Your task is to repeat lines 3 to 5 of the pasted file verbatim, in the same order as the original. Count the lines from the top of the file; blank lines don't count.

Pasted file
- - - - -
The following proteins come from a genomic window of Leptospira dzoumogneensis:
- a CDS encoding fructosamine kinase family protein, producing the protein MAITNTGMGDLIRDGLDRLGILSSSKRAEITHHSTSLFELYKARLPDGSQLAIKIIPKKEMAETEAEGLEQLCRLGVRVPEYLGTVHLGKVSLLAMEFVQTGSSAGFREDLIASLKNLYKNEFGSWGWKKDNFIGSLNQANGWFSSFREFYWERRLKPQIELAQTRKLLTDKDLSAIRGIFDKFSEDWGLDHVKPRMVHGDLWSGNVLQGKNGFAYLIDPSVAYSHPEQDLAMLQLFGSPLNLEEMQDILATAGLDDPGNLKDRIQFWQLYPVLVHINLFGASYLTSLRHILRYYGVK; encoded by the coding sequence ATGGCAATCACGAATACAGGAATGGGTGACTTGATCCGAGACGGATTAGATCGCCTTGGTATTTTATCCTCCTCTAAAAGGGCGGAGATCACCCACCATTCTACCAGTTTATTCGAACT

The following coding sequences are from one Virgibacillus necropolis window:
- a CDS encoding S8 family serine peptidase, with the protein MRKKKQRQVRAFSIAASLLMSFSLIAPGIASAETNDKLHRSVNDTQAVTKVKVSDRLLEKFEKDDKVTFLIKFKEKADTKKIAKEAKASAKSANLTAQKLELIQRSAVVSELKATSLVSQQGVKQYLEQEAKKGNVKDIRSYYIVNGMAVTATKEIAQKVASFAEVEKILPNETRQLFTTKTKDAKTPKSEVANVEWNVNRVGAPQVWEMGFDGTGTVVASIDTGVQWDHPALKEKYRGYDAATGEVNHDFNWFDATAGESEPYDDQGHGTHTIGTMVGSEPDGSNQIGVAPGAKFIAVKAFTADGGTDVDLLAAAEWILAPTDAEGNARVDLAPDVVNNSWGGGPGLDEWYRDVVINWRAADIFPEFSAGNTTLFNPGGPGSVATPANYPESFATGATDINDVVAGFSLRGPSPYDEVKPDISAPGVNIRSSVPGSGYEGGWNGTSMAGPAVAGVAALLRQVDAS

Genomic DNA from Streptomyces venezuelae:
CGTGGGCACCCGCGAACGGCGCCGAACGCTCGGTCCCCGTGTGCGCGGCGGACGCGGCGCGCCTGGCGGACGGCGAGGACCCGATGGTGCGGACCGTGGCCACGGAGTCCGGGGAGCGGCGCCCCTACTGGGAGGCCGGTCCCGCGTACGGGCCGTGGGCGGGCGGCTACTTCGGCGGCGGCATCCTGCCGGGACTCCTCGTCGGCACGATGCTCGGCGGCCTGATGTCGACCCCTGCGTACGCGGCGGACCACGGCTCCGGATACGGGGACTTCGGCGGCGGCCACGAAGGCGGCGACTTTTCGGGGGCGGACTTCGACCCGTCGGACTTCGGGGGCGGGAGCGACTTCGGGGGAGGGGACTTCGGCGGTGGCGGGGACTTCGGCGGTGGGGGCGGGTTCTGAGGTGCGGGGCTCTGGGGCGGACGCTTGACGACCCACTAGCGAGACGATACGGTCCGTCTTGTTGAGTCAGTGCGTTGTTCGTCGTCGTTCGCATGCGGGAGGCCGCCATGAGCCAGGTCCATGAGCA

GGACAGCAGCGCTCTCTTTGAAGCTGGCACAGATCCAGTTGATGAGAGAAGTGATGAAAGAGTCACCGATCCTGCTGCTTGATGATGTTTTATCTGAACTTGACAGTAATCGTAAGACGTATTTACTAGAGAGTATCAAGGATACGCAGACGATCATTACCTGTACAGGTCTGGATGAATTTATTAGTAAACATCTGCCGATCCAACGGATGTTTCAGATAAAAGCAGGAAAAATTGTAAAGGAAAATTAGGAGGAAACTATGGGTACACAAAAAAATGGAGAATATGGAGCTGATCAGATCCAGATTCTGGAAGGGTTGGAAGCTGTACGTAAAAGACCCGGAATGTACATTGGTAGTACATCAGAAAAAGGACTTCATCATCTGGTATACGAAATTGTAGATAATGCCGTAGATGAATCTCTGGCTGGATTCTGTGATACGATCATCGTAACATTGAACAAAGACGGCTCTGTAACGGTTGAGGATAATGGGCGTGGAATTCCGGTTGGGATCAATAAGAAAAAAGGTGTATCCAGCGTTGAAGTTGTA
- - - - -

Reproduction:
The following coding sequences are from one Virgibacillus necropolis window:
- a CDS encoding S8 family serine peptidase, with the protein MRKKKQRQVRAFSIAASLLMSFSLIAPGIASAETNDKLHRSVNDTQAVTKVKVSDRLLEKFEKDDKVTFLIKFKEKADTKKIAKEAKASAKSANLTAQKLELIQRSAVVSELKATSLVSQQGVKQYLEQEAKKGNVKDIRSYYIVNGMAVTATKEIAQKVASFAEVEKILPNETRQLFTTKTKDAKTPKSEVANVEWNVNRVGAPQVWEMGFDGTGTVVASIDTGVQWDHPALKEKYRGYDAATGEVNHDFNWFDATAGESEPYDDQGHGTHTIGTMVGSEPDGSNQIGVAPGAKFIAVKAFTADGGTDVDLLAAAEWILAPTDAEGNARVDLAPDVVNNSWGGGPGLDEWYRDVVINWRAADIFPEFSAGNTTLFNPGGPGSVATPANYPESFATGATDINDVVAGFSLRGPSPYDEVKPDISAPGVNIRSSVPGSGYEGGWNGTSMAGPAVAGVAALLRQVDAS

Genomic DNA from Streptomyces venezuelae: